This preview has intentionally blurred sections. Sign up to view the full version.
View Full Document
Unformatted text preview: 3.2 Open sets and closed sets 49 Definition 3.2.7. The interior of A ⊆ R is int A := { x ∈ A . . . x ∈ ( a,b ) ⊆ A, for some a,b } . x is an interior point of A iff x ∈ int A . It is obvious that every set contains its interior points. For a set to be open, it means that every point is an interior point. Theorem 3.2.8. x = lim x n iff every neighbourhood of x contains all but finitely many points of { x n } . Proof. Exercise: this is basically the same as the first theorem in this section. Definition 3.2.9. x is a limit point of A iff every neighbourhood U of x contains a point of A , other than x itself. For U open, A := { x . . . ∀ U open nbd, { x } ( U ∩ A } . Write A for the set of limit points of A . If a sequence has only a finite number of repetitions, this coincides with the defn of limit point of a sequence: { 5 , 5 , 5 , 5 , 5 ,... } has 5 as a limit point of the sequence, but not the set. (This is because of the requirement { x } ( U ∩ A .) See HW § 3.2.3 #2.3....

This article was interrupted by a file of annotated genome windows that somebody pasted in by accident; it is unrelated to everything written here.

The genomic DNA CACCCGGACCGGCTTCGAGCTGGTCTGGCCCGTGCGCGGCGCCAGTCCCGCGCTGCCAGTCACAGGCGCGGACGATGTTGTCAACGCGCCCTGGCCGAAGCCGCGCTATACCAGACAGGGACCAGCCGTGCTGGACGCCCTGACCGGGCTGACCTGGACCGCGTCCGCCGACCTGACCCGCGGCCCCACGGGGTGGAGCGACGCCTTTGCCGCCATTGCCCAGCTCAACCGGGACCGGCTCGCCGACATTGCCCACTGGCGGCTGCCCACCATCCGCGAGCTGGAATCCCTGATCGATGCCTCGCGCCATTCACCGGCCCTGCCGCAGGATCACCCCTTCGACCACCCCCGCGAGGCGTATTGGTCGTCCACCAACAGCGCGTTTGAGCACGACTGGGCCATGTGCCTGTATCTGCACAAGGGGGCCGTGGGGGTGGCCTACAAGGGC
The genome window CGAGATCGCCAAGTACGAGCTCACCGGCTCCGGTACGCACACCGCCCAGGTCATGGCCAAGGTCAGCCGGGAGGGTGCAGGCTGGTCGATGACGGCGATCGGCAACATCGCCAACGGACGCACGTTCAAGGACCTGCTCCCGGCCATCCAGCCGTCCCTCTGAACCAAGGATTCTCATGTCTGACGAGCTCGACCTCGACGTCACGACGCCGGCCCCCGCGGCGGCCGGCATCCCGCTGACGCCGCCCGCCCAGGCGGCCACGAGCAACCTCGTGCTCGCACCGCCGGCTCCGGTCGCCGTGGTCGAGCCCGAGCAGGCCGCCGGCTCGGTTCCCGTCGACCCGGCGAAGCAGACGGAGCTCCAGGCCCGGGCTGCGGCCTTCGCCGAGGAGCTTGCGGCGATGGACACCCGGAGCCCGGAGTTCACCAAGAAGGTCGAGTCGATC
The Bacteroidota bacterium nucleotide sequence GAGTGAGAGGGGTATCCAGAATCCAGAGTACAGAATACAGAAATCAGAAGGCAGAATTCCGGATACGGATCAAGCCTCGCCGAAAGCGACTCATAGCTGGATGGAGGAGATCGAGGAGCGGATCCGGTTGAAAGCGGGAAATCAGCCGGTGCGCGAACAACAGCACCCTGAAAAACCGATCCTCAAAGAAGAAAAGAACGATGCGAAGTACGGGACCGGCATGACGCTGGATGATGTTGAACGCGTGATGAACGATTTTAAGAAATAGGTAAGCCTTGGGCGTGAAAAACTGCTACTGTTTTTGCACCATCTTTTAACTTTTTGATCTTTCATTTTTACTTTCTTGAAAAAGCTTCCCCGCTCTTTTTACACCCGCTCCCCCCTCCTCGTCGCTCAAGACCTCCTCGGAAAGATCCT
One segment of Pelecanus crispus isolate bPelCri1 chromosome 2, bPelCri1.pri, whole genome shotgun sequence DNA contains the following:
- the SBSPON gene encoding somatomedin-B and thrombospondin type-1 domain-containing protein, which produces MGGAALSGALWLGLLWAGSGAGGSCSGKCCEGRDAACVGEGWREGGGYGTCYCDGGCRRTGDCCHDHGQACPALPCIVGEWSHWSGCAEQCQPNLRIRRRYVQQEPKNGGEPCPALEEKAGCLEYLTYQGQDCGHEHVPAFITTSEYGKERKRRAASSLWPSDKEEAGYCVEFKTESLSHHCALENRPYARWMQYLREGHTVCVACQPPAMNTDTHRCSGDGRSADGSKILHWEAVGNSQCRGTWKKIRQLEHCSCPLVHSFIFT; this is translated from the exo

View
Full
Document
This note was uploaded on 11/26/2011 for the course MAT 4944 taught by Professor Wong during the Fall '11 term at FSU.
 Fall '11
 Wong
 Sets

Click to edit the document details